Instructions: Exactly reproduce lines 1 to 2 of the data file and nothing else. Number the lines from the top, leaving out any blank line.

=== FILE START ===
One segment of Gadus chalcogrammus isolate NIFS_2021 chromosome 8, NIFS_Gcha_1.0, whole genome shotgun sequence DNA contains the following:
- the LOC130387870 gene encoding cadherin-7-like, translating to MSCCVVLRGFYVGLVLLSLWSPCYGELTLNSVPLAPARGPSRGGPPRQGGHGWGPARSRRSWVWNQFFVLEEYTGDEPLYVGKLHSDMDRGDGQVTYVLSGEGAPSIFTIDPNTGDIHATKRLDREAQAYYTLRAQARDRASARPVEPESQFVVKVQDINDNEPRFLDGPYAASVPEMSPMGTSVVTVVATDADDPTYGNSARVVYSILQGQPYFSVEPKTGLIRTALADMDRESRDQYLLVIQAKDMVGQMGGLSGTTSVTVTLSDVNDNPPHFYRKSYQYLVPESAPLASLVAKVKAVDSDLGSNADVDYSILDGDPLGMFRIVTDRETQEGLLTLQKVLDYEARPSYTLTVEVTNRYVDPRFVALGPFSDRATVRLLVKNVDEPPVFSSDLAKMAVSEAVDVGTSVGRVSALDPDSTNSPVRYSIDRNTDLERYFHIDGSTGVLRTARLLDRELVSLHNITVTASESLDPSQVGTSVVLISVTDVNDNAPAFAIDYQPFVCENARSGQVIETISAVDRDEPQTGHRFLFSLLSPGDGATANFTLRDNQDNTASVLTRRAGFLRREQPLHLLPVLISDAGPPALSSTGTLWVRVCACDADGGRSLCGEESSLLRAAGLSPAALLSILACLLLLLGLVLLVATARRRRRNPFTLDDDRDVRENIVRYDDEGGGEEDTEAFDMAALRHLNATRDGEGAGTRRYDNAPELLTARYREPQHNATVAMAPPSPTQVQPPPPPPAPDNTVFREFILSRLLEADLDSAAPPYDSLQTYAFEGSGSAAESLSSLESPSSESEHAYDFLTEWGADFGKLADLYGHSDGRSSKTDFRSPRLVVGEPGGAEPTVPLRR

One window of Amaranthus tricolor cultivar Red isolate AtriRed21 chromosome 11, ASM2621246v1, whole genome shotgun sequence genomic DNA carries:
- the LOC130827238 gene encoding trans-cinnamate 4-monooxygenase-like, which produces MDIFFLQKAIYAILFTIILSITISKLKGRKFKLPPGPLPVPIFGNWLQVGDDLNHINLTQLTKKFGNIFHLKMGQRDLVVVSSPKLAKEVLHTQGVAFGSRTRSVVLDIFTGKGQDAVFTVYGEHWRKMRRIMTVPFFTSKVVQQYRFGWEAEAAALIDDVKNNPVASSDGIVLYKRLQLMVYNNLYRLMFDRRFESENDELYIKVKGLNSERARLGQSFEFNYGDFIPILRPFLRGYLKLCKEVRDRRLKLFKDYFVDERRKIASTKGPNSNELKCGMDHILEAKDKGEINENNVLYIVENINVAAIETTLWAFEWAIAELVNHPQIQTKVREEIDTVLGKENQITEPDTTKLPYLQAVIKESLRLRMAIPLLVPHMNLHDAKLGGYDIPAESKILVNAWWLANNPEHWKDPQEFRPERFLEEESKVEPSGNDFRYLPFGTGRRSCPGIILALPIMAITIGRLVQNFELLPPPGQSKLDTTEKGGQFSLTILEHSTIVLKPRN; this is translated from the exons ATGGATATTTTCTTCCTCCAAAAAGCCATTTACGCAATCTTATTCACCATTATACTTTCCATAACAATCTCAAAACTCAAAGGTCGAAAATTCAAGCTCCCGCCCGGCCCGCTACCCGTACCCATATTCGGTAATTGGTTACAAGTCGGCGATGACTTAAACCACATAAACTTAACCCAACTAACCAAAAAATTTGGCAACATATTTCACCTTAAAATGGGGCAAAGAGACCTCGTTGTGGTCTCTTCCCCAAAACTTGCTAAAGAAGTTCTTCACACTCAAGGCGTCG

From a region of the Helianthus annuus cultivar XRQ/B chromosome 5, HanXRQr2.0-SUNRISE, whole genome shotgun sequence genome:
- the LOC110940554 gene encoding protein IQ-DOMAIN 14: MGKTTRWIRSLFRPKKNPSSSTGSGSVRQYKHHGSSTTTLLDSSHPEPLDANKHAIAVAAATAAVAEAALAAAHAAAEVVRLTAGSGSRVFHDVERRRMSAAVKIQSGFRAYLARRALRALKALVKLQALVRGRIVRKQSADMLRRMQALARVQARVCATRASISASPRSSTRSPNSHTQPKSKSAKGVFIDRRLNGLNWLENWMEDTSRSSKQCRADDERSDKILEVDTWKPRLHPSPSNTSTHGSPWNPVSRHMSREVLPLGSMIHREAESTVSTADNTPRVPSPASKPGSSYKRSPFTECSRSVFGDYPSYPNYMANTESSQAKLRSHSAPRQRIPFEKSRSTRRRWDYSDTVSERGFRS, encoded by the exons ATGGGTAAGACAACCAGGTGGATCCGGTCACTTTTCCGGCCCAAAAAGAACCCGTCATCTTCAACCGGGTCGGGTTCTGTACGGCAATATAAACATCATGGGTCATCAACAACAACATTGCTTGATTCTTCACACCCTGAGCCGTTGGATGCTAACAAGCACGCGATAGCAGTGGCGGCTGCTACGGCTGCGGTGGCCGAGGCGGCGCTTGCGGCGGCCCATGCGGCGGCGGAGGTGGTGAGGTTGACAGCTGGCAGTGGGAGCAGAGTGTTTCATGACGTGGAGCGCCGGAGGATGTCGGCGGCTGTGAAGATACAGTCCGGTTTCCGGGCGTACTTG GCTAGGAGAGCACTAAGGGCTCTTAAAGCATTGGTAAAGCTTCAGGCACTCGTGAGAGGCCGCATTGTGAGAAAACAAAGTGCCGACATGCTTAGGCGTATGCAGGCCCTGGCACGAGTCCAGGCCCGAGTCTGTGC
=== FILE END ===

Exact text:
One segment of Gadus chalcogrammus isolate NIFS_2021 chromosome 8, NIFS_Gcha_1.0, whole genome shotgun sequence DNA contains the following:
- the LOC130387870 gene encoding cadherin-7-like, translating to MSCCVVLRGFYVGLVLLSLWSPCYGELTLNSVPLAPARGPSRGGPPRQGGHGWGPARSRRSWVWNQFFVLEEYTGDEPLYVGKLHSDMDRGDGQVTYVLSGEGAPSIFTIDPNTGDIHATKRLDREAQAYYTLRAQARDRASARPVEPESQFVVKVQDINDNEPRFLDGPYAASVPEMSPMGTSVVTVVATDADDPTYGNSARVVYSILQGQPYFSVEPKTGLIRTALADMDRESRDQYLLVIQAKDMVGQMGGLSGTTSVTVTLSDVNDNPPHFYRKSYQYLVPESAPLASLVAKVKAVDSDLGSNADVDYSILDGDPLGMFRIVTDRETQEGLLTLQKVLDYEARPSYTLTVEVTNRYVDPRFVALGPFSDRATVRLLVKNVDEPPVFSSDLAKMAVSEAVDVGTSVGRVSALDPDSTNSPVRYSIDRNTDLERYFHIDGSTGVLRTARLLDRELVSLHNITVTASESLDPSQVGTSVVLISVTDVNDNAPAFAIDYQPFVCENARSGQVIETISAVDRDEPQTGHRFLFSLLSPGDGATANFTLRDNQDNTASVLTRRAGFLRREQPLHLLPVLISDAGPPALSSTGTLWVRVCACDADGGRSLCGEESSLLRAAGLSPAALLSILACLLLLLGLVLLVATARRRRRNPFTLDDDRDVRENIVRYDDEGGGEEDTEAFDMAALRHLNATRDGEGAGTRRYDNAPELLTARYREPQHNATVAMAPPSPTQVQPPPPPPAPDNTVFREFILSRLLEADLDSAAPPYDSLQTYAFEGSGSAAESLSSLESPSSESEHAYDFLTEWGADFGKLADLYGHSDGRSSKTDFRSPRLVVGEPGGAEPTVPLRR